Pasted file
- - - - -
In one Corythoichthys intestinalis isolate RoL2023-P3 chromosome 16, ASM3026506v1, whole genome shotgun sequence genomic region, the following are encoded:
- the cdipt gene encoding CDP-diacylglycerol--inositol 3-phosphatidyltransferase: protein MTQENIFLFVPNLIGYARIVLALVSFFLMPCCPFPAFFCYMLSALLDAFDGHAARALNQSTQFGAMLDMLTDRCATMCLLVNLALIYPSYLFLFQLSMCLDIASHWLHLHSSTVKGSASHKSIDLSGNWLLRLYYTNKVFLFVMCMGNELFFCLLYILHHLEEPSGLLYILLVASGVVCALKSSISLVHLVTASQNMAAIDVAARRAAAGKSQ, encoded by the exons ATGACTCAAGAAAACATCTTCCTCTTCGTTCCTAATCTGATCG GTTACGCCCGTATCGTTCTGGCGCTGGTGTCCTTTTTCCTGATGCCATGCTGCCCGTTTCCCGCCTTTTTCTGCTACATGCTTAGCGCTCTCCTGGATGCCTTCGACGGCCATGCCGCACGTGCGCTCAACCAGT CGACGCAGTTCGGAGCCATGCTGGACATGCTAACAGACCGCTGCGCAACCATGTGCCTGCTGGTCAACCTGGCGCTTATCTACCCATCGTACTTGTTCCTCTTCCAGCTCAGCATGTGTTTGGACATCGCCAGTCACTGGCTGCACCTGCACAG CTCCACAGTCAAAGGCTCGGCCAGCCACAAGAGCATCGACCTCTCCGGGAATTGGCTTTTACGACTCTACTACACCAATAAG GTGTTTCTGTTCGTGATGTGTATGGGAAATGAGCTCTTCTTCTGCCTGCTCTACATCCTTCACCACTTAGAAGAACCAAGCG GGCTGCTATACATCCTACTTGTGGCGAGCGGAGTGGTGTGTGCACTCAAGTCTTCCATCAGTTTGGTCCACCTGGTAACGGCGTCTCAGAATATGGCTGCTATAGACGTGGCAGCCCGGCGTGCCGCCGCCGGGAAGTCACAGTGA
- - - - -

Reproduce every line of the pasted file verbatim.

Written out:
In one Corythoichthys intestinalis isolate RoL2023-P3 chromosome 16, ASM3026506v1, whole genome shotgun sequence genomic region, the following are encoded:
- the cdipt gene encoding CDP-diacylglycerol--inositol 3-phosphatidyltransferase: protein MTQENIFLFVPNLIGYARIVLALVSFFLMPCCPFPAFFCYMLSALLDAFDGHAARALNQSTQFGAMLDMLTDRCATMCLLVNLALIYPSYLFLFQLSMCLDIASHWLHLHSSTVKGSASHKSIDLSGNWLLRLYYTNKVFLFVMCMGNELFFCLLYILHHLEEPSGLLYILLVASGVVCALKSSISLVHLVTASQNMAAIDVAARRAAAGKSQ, encoded by the exons ATGACTCAAGAAAACATCTTCCTCTTCGTTCCTAATCTGATCG GTTACGCCCGTATCGTTCTGGCGCTGGTGTCCTTTTTCCTGATGCCATGCTGCCCGTTTCCCGCCTTTTTCTGCTACATGCTTAGCGCTCTCCTGGATGCCTTCGACGGCCATGCCGCACGTGCGCTCAACCAGT CGACGCAGTTCGGAGCCATGCTGGACATGCTAACAGACCGCTGCGCAACCATGTGCCTGCTGGTCAACCTGGCGCTTATCTACCCATCGTACTTGTTCCTCTTCCAGCTCAGCATGTGTTTGGACATCGCCAGTCACTGGCTGCACCTGCACAG CTCCACAGTCAAAGGCTCGGCCAGCCACAAGAGCATCGACCTCTCCGGGAATTGGCTTTTACGACTCTACTACACCAATAAG GTGTTTCTGTTCGTGATGTGTATGGGAAATGAGCTCTTCTTCTGCCTGCTCTACATCCTTCACCACTTAGAAGAACCAAGCG GGCTGCTATACATCCTACTTGTGGCGAGCGGAGTGGTGTGTGCACTCAAGTCTTCCATCAGTTTGGTCCACCTGGTAACGGCGTCTCAGAATATGGCTGCTATAGACGTGGCAGCCCGGCGTGCCGCCGCCGGGAAGTCACAGTGA